Listed Building Consent Submitted for Repairs to Lancaster Grand Theatre
HPA have submitted Listed Building Consent for the important repair and redecoration of The Grand Theatre in the centre of Lancaster.
The History of Grand
Opening as a purpose built theatre in 1782, the building would have served as one of Britain’s first purpose built theatre houses at the time. The theatre is recorded in the National Heritage List for England, and has impressively been running as a theatre almost continually ever since its initial opening.
Throughout this time, the theatre has undergone numerous extensions, alterations and rebuilds, including repairs after a fire in 1908 which is believed to have damaged the building badly.
Some key historical events at the Grand includes its purchase by Edmund Sharpe, the English architect and architect historian who altered and re-opened the theatre as ‘The Music Hall’ in 1843. Later in 1897 theatre architect Frank Matcham helped re-open the theatre as ‘The Athenaeum’, where he supervised extensive re-modelling of the stage and auditorium.
With such a rich and important history, it has been important for HPA to understand the history of the building so that repairs and redecorations are carried out tastefully and effectively.
Extensive investigative works have been undertaken throughout our design process at the theatre, including specialist paint analysis, cleaning trails, render analysis and structural surveys to better understand the makeup of the façade and devise an appropriate scheme moving forwards. HPA have worked closely with Lancaster Footlights, the Conservation Officer, and the Heritage Action Zone Team to submit this Listed Building Consent application.
The result of HPA’s analysis has led to a plan focussed on repair and redecoration. The existing façade which has been identified to have cracks in the render and wet rot on the windows & cornice would be cleaned, and the render beneath the façade would be repaired to maintain the original fabric of the building.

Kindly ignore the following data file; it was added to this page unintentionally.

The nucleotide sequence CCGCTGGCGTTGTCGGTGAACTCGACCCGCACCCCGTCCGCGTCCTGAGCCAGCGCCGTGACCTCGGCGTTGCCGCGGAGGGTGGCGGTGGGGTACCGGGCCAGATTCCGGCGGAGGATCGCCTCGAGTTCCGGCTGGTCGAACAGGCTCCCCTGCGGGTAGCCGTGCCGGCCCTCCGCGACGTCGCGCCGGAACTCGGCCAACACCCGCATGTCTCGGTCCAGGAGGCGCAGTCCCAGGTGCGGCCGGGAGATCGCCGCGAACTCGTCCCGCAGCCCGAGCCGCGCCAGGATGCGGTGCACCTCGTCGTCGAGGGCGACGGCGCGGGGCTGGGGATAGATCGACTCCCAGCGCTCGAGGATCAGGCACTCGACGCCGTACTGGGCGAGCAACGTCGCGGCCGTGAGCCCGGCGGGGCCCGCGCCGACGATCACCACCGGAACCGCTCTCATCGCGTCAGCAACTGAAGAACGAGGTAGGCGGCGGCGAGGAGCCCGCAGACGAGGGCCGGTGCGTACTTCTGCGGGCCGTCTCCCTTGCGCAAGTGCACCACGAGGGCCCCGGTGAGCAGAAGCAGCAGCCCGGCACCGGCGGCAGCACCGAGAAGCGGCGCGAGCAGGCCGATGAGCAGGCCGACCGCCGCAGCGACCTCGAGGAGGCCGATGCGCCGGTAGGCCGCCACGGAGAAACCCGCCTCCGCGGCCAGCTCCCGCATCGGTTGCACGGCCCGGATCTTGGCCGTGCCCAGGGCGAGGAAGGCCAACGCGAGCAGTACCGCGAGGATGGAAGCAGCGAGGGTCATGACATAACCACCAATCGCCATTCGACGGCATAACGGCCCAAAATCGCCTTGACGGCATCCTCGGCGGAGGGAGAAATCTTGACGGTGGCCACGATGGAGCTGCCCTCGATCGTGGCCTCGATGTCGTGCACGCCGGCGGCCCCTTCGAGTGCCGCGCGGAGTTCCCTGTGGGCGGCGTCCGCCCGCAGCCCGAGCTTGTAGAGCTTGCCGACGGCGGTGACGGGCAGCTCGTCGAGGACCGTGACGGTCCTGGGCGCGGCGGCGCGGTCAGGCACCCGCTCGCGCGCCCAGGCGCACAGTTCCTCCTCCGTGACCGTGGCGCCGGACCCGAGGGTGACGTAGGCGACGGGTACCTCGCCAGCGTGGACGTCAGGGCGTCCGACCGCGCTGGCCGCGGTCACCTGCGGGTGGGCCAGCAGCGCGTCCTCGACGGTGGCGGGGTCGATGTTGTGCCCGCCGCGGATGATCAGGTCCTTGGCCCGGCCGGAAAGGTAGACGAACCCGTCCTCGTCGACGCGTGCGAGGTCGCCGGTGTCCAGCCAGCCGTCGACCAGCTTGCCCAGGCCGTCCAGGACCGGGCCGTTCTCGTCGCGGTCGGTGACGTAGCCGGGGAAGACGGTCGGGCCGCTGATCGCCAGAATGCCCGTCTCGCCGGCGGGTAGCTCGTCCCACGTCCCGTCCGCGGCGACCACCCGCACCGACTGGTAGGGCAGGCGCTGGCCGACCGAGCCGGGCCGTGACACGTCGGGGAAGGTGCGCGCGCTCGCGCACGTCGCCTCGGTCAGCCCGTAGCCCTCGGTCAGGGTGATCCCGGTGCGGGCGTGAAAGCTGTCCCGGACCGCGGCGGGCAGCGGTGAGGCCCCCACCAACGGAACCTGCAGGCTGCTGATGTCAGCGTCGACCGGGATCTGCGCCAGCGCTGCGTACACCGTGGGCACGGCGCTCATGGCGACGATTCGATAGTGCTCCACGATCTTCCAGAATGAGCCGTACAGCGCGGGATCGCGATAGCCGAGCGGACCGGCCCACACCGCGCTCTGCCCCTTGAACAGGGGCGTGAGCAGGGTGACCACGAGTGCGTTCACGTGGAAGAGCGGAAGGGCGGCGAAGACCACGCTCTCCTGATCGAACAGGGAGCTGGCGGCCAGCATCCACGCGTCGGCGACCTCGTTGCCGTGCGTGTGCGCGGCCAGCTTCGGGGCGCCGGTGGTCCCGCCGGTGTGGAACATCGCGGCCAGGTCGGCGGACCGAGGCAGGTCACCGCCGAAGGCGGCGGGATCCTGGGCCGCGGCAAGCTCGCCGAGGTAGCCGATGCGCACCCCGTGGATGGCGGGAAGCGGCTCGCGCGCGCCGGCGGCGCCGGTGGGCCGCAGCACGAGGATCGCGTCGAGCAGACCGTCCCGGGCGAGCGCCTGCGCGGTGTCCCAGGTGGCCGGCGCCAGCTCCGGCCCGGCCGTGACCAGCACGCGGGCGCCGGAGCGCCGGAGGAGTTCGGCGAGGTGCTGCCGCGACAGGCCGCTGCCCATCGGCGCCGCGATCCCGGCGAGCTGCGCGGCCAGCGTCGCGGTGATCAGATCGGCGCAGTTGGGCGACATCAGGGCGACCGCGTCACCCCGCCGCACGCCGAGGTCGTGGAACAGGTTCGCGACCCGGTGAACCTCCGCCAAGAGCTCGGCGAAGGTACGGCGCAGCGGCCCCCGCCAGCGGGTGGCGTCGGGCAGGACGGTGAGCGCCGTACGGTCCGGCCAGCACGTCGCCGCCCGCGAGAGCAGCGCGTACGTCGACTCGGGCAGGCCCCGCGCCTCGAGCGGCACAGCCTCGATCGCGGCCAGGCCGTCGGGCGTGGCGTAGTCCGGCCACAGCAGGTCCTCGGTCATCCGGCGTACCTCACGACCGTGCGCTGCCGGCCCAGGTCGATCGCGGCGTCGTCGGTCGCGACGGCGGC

Works to the theatre also include replacing the modern windows in the first and second floor with a one over one sliding sash window. These will be handmade timber casement windows, reminiscent of the materials and methods that would have been traditionally used. This would create an enhancement to the heritage assets through reinstating a historic fenestration pattern, as seen in historic photographs from 1884.
Enhancing the Past
Looking back to the previous 1900 design style of the building has helped inform HPA’s decorative scheme, creating a historically accurate finish. This has also been used to inform the signage replacement, which would be a hand painted sign used to declutter the façade and reinstate a historical feature.
The scheme would create enhancement to the listed building and conservation area through the use of traditional materials to repair the historic fabric of the building, along with reinstating historical form and features.
“We are also supportive of these plans, which would update the theatre’s appearance in a fashion which is appropriate for a historic building within a conservation area whilst also being of contemporary style which will help broaden the appeal of the theatre to a wider audience.”
Tom Clarke MRTPI, National Planning Adviser
HPA have specialist knowledge in listed buildings and heritage planning. Read more about the heritage and conservation work we have previously carried out here.